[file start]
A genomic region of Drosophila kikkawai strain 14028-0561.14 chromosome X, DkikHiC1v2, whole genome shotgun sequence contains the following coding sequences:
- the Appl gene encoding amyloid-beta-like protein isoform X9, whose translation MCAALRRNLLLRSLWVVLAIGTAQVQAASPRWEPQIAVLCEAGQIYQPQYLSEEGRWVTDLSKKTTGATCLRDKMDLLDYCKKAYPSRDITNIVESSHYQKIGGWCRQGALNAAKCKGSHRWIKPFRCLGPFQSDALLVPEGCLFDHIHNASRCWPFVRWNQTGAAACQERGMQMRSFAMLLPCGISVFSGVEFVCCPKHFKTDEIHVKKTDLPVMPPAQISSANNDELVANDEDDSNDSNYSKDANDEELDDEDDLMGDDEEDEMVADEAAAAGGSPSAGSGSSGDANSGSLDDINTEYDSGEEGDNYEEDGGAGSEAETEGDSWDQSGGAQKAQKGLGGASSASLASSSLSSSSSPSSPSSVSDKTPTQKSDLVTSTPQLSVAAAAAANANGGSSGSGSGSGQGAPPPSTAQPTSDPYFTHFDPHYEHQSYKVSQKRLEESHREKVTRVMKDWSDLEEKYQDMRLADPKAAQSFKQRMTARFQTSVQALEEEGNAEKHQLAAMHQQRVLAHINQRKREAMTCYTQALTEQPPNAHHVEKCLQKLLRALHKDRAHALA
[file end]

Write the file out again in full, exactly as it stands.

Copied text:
A genomic region of Drosophila kikkawai strain 14028-0561.14 chromosome X, DkikHiC1v2, whole genome shotgun sequence contains the following coding sequences:
- the Appl gene encoding amyloid-beta-like protein isoform X9, whose translation MCAALRRNLLLRSLWVVLAIGTAQVQAASPRWEPQIAVLCEAGQIYQPQYLSEEGRWVTDLSKKTTGATCLRDKMDLLDYCKKAYPSRDITNIVESSHYQKIGGWCRQGALNAAKCKGSHRWIKPFRCLGPFQSDALLVPEGCLFDHIHNASRCWPFVRWNQTGAAACQERGMQMRSFAMLLPCGISVFSGVEFVCCPKHFKTDEIHVKKTDLPVMPPAQISSANNDELVANDEDDSNDSNYSKDANDEELDDEDDLMGDDEEDEMVADEAAAAGGSPSAGSGSSGDANSGSLDDINTEYDSGEEGDNYEEDGGAGSEAETEGDSWDQSGGAQKAQKGLGGASSASLASSSLSSSSSPSSPSSVSDKTPTQKSDLVTSTPQLSVAAAAAANANGGSSGSGSGSGQGAPPPSTAQPTSDPYFTHFDPHYEHQSYKVSQKRLEESHREKVTRVMKDWSDLEEKYQDMRLADPKAAQSFKQRMTARFQTSVQALEEEGNAEKHQLAAMHQQRVLAHINQRKREAMTCYTQALTEQPPNAHHVEKCLQKLLRALHKDRAHALA